TALLAHASSEE, Fla. (AP) — Florida’s jai alai frontons, quarter horse and harness horse racing tracks could choose not to conduct live events and still be able to operate poker and slot machine rooms under a bill unanimously approved by the Senate Regulated Industries Committee on Monday.
Thoroughbred horse tracks would still have to conduct live racing under the bill, and while greyhound racing is now illegal in Florida, permit holders could still run card rooms and slots. Permit holders wouldn’t be able to move their licenses to new locations.
There was little debate on the bill, though some in the pari-mutuel industry expressed concerns. Mike Rogers, president of racing for the Stronach Group, which owns the Gulfstream Park thoroughbred track in Broward County, said there should be some sort of financial penalty for pari-mutuels if they stop live events.
“The net affect of this decision places that thoroughbred industry at a serious competitive and economic disadvantage,” Rogers said.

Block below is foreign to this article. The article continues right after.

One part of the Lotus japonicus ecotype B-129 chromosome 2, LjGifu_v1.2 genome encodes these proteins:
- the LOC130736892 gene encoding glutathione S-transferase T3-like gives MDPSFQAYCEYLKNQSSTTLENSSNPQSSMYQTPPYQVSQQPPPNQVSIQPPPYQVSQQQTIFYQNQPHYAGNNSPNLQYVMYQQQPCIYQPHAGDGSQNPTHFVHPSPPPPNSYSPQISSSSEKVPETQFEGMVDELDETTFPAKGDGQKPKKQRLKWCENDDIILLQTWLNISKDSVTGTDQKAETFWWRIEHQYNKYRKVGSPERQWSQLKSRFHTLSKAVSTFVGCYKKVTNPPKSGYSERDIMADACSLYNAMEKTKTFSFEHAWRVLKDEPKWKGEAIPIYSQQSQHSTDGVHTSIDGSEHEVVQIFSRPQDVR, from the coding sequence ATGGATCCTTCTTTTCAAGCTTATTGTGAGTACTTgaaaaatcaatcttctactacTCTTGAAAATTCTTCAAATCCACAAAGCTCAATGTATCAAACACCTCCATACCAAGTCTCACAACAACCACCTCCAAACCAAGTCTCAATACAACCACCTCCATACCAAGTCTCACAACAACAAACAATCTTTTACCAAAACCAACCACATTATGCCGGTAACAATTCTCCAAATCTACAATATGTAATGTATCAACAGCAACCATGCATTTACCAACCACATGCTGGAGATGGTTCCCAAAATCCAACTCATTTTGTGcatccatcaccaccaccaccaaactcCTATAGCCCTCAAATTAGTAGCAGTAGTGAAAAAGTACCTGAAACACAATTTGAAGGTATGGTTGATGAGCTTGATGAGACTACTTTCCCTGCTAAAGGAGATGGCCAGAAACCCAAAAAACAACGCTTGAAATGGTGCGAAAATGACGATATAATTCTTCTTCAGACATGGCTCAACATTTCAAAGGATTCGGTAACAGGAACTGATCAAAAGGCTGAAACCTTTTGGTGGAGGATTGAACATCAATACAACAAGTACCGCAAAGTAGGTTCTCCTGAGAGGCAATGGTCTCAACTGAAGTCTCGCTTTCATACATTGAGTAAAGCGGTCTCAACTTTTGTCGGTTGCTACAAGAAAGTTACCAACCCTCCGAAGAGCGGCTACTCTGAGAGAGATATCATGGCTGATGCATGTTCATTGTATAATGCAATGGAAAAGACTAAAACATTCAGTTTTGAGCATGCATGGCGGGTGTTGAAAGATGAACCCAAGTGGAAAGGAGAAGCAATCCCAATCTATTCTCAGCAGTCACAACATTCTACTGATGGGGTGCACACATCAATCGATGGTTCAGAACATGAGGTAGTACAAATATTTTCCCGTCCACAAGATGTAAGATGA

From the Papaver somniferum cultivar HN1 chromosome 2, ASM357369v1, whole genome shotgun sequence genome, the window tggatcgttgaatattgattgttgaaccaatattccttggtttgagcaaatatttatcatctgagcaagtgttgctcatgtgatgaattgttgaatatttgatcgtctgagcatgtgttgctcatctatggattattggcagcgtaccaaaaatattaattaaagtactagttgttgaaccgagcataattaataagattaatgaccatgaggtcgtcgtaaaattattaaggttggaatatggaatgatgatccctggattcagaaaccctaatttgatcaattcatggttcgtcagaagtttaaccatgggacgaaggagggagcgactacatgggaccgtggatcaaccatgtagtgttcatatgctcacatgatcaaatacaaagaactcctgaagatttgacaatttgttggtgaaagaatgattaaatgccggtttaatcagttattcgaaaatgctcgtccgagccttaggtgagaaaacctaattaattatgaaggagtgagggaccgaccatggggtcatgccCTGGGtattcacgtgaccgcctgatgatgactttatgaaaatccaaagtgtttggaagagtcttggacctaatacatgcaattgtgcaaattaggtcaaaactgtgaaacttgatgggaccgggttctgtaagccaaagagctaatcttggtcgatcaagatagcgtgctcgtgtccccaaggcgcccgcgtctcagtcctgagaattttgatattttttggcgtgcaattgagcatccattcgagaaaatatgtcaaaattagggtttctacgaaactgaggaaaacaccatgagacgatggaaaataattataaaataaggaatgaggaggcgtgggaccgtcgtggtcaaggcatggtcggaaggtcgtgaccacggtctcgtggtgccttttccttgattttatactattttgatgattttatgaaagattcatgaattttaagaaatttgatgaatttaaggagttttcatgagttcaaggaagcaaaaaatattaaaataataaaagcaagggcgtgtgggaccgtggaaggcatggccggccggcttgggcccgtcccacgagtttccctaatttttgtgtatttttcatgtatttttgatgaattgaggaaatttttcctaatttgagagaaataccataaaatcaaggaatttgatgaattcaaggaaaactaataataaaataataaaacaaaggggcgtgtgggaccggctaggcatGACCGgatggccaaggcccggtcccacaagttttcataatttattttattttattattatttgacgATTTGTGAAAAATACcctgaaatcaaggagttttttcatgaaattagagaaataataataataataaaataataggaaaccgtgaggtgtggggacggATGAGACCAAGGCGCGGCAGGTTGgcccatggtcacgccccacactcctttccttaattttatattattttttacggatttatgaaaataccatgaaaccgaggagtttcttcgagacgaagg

Because pari-mutuel facilities would be able to lower their operating costs, they’d be able to spend more on marketing and player rewards incentives to attract gamblers. He suggested that permit holders who decide not to hold live events contribute to a common purse pool to help the thoroughbred industry conduct a full racing schedule.
“Putting our casino at a disadvantage would seriously jeopardize this schedule, directly impacting one of the world’s most coveted thoroughbred racing and breeding markets,” Rogers said.
Slot machines are allowed at Miami-Dade and Broward County pari-mutuels. Other pari-mutuels in Florida can operate poker rooms but not slots. Florida voters approved a ban on greyhound racing in 2018. The ban took effect at the end of December.
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